The commander of ‘B’ Company, US Army (Guy Farrish) looks suitable bemused with the situation whilst John Curry (one of the NLF team) discusses the situation with Tim Gow (my fellow Table Controller/Umpire).

The ARVN did manage to reach their objective and were able secure a large part of it. They were able to capture several prisoners and conducted some very useful interrogations that yielded some possibly useful intelligence.

Jim Wallman (with his back to the camera) listens to the ARVN company commander (David Winch) whilst two of the NFL team (Allan Rowell and Peter Antill) patiently wait to hear the results of their attacks upon the ARVN troops.

Whilst this was happening, ‘A’ Company searched a nearby village and captured a small store of ammunition, some medical supplies, and lots of propaganda material. They also flushed out what might have been an NLF supporter, but he managed to make a run for it and escaped.

The LZ then came under attack just after a major re-supply mission had taken place … and soon afterwards the codeword ‘Broken Arrow’ was heard over the radio net. This signified that all FW forces were to be withdrawn as soon as possible. Despite problems evacuating the dead and wounded and coming under attack from the NLF forces, ‘A’ and ‘B’ Companies were exfiltrated by helicopter from the LZ or from a nearby open area. The ARVN were left to their own devices, but had already cleared an LZ for themselves and were also recovered. Large quantities of various FW supplies had to be left behind, although attempts were made to render them useless.

Debrief
The game ended at the projected time (4.00pm real time) and the participants went back to the Armstrong Lecture Theatre for a ‘hot wash-up’ or debriefing session.

This began with Jim Wallman, Tim Price, Andy Grainger and I briefly relating how this incarnation of ‘Memphis Mangler’ compared with the original. The team leaders than gave their appraisal of events (which was very interesting, and in the case of the FW, wildly optimistic regarding the numbers of their own casualties and the number they had inflicted) … followed by feedback from the Control team. Tim Gow and I estimated that the FW had lost over fifty combatants (mostly WIA but with quite a few KIA or likely to die as a result of wounds they received) whereas the NLF suffered over one hundred casualties.

My conclusions about ‘Memphis Mangler IV’
In my opinion the whole operation started badly … and just got worse as it progressed. That said the FW forces did their utmost to achieve their mission objectives and can justifiably argue that – despite their casualties – they gave the NLF forces a bloody nose. The ARVN did well, even though their main opposition were local guerrillas and not NVA main force troops.

The NFL can feel confident that they have taught the FW forces a lesson, and will be able to use news of this ‘victory’ in their propaganda broadcasts.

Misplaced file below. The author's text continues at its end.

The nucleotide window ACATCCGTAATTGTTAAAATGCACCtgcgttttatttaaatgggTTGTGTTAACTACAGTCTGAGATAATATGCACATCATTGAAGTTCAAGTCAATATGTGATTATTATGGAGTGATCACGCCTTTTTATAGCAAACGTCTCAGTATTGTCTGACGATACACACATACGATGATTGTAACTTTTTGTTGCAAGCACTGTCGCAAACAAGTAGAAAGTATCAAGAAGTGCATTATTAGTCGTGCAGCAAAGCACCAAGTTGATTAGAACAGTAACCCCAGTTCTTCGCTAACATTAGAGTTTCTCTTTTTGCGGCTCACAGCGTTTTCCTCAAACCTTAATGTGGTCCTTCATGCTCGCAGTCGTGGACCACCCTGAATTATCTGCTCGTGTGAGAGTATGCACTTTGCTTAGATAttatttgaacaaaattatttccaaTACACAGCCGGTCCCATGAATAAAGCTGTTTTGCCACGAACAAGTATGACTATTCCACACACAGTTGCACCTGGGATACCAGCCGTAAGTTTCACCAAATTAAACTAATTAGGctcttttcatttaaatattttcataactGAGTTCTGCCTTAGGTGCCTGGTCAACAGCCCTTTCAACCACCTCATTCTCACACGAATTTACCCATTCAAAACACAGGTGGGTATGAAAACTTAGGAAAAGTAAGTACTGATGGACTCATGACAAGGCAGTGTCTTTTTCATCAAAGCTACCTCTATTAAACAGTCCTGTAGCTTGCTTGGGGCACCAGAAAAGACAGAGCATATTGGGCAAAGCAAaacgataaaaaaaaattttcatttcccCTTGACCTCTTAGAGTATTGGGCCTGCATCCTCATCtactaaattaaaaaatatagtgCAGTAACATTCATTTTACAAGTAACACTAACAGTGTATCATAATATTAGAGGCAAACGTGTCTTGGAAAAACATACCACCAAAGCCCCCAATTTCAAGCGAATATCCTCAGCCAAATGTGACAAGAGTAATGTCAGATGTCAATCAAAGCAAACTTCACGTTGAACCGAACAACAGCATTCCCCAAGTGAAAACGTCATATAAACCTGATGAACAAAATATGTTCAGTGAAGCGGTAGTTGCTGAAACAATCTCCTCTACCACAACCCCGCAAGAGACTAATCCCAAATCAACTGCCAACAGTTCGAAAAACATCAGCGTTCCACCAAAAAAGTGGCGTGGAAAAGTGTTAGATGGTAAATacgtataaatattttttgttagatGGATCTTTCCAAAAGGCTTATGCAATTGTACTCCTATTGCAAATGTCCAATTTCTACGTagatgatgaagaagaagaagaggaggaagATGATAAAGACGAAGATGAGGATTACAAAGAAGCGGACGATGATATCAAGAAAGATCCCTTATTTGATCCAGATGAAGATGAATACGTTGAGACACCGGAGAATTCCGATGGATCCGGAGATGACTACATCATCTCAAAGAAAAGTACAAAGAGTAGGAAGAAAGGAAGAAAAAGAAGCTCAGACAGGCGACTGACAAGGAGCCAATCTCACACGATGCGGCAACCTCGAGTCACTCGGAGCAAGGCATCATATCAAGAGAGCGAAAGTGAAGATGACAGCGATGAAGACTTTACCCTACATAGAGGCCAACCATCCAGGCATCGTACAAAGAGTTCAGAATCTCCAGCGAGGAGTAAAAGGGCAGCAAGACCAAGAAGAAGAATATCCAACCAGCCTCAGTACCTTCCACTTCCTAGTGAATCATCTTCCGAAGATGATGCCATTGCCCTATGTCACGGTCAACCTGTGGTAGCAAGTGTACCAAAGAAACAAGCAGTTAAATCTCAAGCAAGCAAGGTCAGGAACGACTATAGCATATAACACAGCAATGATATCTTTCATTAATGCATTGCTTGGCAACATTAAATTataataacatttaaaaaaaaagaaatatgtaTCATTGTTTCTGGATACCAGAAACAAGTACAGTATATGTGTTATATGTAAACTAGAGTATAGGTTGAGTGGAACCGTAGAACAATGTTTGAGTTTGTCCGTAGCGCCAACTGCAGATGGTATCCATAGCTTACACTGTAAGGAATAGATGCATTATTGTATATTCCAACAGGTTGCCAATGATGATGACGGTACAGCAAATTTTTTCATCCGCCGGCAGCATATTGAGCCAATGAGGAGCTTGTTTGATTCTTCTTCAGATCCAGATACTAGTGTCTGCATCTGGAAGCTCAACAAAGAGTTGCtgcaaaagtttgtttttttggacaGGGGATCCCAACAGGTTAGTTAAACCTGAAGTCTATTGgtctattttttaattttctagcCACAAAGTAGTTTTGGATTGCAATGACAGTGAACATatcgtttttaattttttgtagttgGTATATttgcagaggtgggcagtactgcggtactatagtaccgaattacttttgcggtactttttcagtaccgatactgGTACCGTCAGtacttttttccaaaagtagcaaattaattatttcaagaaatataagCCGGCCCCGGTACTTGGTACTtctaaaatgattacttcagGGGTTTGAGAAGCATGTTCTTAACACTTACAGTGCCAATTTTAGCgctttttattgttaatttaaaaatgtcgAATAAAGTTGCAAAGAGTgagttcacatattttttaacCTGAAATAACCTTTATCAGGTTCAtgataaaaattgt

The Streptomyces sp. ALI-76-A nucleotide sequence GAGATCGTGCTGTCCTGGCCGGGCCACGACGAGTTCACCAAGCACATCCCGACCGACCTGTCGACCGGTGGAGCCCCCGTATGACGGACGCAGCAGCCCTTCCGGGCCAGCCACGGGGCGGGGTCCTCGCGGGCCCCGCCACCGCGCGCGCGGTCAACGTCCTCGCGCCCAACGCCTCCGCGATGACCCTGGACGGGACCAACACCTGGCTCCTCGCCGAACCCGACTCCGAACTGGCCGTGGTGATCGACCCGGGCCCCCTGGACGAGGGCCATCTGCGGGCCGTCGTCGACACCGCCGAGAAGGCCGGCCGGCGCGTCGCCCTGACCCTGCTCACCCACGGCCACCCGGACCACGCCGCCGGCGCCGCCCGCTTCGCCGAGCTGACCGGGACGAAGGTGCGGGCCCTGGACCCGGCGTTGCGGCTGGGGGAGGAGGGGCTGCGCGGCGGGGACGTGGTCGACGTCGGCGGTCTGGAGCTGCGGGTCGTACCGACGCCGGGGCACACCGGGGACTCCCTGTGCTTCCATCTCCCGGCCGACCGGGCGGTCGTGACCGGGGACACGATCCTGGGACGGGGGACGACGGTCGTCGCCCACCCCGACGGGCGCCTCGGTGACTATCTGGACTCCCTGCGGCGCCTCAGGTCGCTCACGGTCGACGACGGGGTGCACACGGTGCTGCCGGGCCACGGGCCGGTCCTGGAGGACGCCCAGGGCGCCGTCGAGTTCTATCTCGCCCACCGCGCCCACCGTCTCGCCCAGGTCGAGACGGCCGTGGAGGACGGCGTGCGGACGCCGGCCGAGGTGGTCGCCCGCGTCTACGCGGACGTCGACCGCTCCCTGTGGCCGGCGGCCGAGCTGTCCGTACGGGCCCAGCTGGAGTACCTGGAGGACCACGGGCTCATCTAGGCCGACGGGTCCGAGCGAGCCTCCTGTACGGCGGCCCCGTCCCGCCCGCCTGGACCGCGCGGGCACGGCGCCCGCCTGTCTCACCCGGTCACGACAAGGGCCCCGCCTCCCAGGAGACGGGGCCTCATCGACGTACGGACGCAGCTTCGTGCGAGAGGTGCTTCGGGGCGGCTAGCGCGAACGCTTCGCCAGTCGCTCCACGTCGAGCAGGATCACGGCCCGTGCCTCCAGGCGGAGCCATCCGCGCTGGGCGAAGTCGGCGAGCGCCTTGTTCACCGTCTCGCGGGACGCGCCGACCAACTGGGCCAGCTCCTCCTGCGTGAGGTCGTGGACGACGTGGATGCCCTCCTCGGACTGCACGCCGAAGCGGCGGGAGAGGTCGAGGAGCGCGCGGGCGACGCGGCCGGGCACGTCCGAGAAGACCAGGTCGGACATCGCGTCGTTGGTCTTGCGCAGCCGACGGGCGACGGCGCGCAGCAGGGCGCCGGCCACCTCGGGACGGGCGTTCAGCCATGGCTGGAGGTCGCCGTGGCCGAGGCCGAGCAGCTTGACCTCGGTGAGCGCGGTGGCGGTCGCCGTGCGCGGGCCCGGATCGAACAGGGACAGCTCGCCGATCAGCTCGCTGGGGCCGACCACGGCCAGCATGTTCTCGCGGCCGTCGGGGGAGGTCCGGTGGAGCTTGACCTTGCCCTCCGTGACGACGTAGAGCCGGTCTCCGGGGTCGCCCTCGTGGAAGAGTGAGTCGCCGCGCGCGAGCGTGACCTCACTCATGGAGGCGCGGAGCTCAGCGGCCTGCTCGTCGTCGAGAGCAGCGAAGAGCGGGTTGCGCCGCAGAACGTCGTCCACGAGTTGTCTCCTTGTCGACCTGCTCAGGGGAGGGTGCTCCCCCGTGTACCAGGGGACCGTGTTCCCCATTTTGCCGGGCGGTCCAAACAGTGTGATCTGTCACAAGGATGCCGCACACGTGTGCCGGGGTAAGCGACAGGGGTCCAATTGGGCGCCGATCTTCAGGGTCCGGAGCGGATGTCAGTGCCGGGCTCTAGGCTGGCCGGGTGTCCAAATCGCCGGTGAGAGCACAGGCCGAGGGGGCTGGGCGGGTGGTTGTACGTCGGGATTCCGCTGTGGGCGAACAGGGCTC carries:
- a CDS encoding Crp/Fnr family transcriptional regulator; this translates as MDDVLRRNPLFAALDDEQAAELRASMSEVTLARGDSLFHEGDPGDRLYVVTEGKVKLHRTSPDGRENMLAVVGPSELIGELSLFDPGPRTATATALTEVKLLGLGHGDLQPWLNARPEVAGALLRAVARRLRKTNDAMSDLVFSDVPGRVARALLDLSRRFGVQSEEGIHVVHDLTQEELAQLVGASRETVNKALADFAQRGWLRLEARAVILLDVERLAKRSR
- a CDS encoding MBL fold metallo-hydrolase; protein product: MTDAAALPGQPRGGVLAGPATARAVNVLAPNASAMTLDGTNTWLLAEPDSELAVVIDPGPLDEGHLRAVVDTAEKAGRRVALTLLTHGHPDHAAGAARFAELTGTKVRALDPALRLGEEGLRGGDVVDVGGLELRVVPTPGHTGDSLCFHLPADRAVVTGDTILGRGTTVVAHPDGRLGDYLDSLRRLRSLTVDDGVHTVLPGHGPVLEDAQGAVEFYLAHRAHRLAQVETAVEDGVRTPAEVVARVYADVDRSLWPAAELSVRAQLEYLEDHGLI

Some overheard comments
As happens in many wargames, the occasional overheard comment can often sum up what happened and how involved wargames can become in what is happening:

Where are those CASEVAC ‘choppers? There are people dying here!’ (An overheard radio broadcast from ‘B’ Company’s 2 i/c. Incidentally, there was a huge amount of First Aid equipment at the LZ – which was only 1Km away – that could have been used to treat the wounded and dying … but they could not get to it because they were under attack from all sides.)

I wish to move a platoon up to the top of Hill 51.’ (‘A’ Company commander to Table Control)
Are you sure you want to move a platoon to the top of Hill 51?’ (Table Control to ‘A’ Company Commander)
Yes. I am sure.’ (Moments after the platoon reache the summit of the hill a flight of fast jets is heard approaching Hill 51. Seconds later they drop their bombs on the hill.)

Who says that wargames can never be realistic?

Conclusion
This was one of the best megagames I have ever taken part in … and was a great memorial to Paddy Griffith. Much of the briefing material was heavily based upon what he researched and wrote over thirty years ago. As a member of the Control team I had a great overview of what was happening … and unlike some occasions when I have been an umpire, I was busy for the entire day.


Memphis Mangler IV

Nearly thirty-one years ago I took part in a large-scale wargame organised by the late Paddy Griffith. There were just over thirty participants, and the wargame was fought out on a large cloth model in one of the lecture theatres at the Royal Military Academy, Sandhurst. The game was set in Vietnam and was called ‘Memphis Mangler’ … and it was the first so-called megagame.

Today I took part in another wargame set in Vietnam … ‘Memphis Mangler IV’. This was organised by Jim Wallman and Tim Price (both whom took also part in that very first megagame) and served both as a reaffirmation of the megagame format and as a memorial to Paddy. I intend to write a lengthier blog entry about the game tomorrow, but I would like to put on record my thanks to Jim Wallman, Tim Price, Keira (Tim’s wife), and all the other participants in today’s game. For a few brief hours the years seemed to roll away … and I felt young again … and it was thanks to all of you.